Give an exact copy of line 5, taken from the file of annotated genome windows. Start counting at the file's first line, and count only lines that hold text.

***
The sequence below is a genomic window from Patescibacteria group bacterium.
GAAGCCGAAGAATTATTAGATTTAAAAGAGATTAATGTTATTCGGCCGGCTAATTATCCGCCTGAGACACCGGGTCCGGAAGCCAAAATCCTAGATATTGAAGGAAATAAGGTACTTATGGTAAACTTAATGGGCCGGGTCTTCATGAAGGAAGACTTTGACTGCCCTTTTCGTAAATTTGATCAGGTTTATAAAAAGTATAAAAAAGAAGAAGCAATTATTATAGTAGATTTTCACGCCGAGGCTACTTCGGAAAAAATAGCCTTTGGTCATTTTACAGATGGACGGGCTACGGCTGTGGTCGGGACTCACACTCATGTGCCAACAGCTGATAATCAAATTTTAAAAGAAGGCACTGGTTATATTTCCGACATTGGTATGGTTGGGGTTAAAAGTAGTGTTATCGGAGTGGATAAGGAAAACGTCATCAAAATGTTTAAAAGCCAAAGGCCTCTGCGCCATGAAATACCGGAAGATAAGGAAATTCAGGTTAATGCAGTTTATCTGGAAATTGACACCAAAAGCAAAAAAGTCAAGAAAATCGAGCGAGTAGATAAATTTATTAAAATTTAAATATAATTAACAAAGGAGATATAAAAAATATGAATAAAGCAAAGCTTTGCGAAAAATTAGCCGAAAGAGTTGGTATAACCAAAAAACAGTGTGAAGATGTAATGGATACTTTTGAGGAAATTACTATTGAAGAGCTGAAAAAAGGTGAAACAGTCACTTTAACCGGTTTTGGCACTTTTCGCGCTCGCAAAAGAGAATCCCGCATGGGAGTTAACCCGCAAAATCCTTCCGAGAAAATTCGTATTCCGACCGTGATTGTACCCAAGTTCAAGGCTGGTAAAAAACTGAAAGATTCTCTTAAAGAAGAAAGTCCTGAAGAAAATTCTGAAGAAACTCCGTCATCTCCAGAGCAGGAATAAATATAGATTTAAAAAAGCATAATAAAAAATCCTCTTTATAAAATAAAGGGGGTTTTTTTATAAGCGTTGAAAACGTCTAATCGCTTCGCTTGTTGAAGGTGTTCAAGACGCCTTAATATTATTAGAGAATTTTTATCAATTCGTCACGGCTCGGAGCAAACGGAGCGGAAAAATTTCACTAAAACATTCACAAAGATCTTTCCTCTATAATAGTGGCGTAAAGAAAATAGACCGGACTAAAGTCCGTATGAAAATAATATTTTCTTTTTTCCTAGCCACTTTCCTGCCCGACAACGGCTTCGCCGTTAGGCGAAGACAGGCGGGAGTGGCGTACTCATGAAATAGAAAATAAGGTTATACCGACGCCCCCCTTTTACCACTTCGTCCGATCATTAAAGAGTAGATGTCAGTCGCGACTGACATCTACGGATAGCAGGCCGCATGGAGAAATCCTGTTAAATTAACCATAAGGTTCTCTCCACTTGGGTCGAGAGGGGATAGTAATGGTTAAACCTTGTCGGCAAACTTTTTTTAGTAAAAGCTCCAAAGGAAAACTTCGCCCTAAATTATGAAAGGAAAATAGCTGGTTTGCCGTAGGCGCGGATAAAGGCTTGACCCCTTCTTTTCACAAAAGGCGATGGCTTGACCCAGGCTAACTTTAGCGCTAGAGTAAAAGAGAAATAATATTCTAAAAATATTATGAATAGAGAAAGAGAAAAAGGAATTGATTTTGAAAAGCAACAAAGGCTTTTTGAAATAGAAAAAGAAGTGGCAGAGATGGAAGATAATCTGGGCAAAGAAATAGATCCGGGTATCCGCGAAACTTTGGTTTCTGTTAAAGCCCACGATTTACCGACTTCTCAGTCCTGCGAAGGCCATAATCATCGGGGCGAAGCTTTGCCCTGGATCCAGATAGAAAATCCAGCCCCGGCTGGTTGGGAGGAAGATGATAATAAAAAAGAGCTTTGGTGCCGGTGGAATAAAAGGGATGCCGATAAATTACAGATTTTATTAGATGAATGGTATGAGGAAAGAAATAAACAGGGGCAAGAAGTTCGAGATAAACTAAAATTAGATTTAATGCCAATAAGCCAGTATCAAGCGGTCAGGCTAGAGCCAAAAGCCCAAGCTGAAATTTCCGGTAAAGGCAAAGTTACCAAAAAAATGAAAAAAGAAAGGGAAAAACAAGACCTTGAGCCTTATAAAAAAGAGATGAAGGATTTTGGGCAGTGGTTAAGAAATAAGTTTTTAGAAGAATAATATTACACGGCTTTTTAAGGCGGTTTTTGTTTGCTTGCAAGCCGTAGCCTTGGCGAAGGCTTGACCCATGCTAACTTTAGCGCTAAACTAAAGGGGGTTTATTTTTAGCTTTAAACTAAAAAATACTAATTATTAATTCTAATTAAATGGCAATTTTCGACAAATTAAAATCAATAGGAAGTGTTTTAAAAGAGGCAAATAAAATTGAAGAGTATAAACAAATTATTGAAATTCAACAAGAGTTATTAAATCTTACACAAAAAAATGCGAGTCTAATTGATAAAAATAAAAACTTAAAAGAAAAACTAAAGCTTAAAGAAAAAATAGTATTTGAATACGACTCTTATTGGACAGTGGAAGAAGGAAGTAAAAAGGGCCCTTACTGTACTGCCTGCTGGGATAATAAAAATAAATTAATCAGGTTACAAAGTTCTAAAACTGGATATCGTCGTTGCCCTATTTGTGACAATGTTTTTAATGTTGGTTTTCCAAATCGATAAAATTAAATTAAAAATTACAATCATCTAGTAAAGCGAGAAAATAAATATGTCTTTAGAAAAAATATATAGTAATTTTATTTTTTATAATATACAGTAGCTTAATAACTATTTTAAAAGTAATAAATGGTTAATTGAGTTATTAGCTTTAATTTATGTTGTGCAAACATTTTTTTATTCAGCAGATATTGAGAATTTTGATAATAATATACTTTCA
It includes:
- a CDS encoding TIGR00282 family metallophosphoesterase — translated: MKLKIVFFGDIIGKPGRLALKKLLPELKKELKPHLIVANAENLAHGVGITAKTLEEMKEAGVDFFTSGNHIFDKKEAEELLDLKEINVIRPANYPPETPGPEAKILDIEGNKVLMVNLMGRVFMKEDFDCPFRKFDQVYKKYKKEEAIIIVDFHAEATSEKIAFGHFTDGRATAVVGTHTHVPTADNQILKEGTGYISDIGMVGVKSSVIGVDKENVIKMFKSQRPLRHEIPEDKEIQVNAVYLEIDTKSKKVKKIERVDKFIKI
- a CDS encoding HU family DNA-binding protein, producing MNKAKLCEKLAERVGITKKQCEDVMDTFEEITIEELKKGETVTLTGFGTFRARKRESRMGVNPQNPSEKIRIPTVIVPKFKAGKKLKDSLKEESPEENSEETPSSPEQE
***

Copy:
- a CDS encoding HU family DNA-binding protein, producing MNKAKLCEKLAERVGITKKQCEDVMDTFEEITIEELKKGETVTLTGFGTFRARKRESRMGVNPQNPSEKIRIPTVIVPKFKAGKKLKDSLKEESPEENSEETPSSPEQE